seer ! Or, if gory

Culloden so dreadful appear, Draw, dotard, around thy old wavering sight! This mantle, to cover the phantoms of fright. Wizard. Ha! laugh’st thou, Lochiel, my vision to

scorn? Proud bird of the mountain, thy plume shall be torn ! Say, rush'd the bold eagle exultingly forth, From his home, in the dark-rolling clouds of the north ? Lo! the death-shot of foemen outspeeding, he rode Companionless, bearing destruction abroad; But down let him stoop from his havoc on high ! Ah ! home let him speed—for the spoiler is nigh. Why flames the far summit? Why shoot to the blast, Those embers, like stars from the firmament cast ? 'Tis the fire-shower of ruin, all dreadfully driven From his eyry, that beacons the darkness of heaven.

O crested Lochiel ! the peerless in might,
Whose banners arise on the battlements' height,
Heaven's fire is around thee, to blast and to burn;
Return to thy dwelling! all lonely, return!
For the blackness of ashes shall mark where it stood,
And a wild mother scream o'er her famishing brood.

Lochiel. False Wizard, avaunt ! I have marshalled

my clan :

Their swords are a thousand, their bosoms are one ! They are true to the last of their blood and their

breath, And like reapers descend to the harvest of death. Then welcome be Cumberland's steed to the shock! Let him dash his proud foam like a wave on the rock ! But woe to his kindred, and woe to his cause, When Albin her claymore indignantly draws; When her bonneted chieftains to victory crowd, Clanronald the dauntless, and Moray the proud ; All plaided and plumed in their tartan array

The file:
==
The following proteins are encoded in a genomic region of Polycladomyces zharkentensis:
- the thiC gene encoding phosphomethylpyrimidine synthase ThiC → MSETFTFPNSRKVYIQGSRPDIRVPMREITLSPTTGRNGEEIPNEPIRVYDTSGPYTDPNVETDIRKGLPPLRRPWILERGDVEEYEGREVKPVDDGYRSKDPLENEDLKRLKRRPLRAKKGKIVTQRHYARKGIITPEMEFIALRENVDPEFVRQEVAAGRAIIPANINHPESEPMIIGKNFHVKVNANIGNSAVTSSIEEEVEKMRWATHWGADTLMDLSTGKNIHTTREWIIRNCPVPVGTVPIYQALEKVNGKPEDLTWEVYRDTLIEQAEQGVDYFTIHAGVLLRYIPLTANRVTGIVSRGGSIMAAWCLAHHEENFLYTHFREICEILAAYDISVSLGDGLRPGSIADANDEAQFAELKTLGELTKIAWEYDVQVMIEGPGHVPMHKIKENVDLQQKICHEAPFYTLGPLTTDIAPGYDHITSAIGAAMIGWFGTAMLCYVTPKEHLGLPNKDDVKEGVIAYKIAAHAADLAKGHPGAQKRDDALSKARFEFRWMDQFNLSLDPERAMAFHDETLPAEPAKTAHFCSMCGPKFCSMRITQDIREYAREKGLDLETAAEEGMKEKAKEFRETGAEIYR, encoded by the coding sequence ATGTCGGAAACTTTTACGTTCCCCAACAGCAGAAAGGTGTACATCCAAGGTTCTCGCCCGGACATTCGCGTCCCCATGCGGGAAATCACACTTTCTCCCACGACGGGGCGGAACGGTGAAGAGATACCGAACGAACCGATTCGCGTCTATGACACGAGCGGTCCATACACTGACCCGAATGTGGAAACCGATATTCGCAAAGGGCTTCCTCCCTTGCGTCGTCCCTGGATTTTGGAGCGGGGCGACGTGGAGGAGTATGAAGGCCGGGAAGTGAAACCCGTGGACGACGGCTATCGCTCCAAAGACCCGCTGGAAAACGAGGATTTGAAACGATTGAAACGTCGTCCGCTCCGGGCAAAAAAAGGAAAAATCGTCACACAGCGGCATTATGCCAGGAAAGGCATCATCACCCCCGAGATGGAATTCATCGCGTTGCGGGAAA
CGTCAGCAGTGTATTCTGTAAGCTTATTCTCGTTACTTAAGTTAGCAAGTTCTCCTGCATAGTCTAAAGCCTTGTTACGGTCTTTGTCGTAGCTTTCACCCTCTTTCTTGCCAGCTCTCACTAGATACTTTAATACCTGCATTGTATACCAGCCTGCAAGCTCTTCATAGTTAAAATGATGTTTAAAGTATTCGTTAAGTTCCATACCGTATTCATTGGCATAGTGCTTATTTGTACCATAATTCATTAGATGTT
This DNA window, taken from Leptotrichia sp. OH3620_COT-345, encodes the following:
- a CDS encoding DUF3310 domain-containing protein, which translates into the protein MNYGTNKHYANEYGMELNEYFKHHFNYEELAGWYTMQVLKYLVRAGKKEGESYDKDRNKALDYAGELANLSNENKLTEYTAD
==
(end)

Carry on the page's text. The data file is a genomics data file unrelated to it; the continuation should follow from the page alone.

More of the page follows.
Wizard. Lochiel, Lochiel, beware of the day! For, dark and despairing, iny sight I may seal, But man cannot cover what God would reveal : 'Tis the sunset of life gives me mystical lore, And coming events cast their shadows before. I tell thee, Culloden's dread echoes shall ring With the blood-hounds that bark for thy fugitive

king Lo! anointed by Heaven with the vials of wrath, Behold, where he flies on his desolate path ! Now, in darkness and billows, he sweeps from my

sight: Rise ! rise ! ye wild tempests, and cover his flight! 'Tis finished. Their thunders are hushed on the moors ; Culloden is lost, and my country deplores : But where is the iron-bound prisoner? Where? For the red eye of battle is shut in despair. Say, mounts he the ocean-wave, banished, forlorn, Like a limb from his cou ry cast blee and torn ?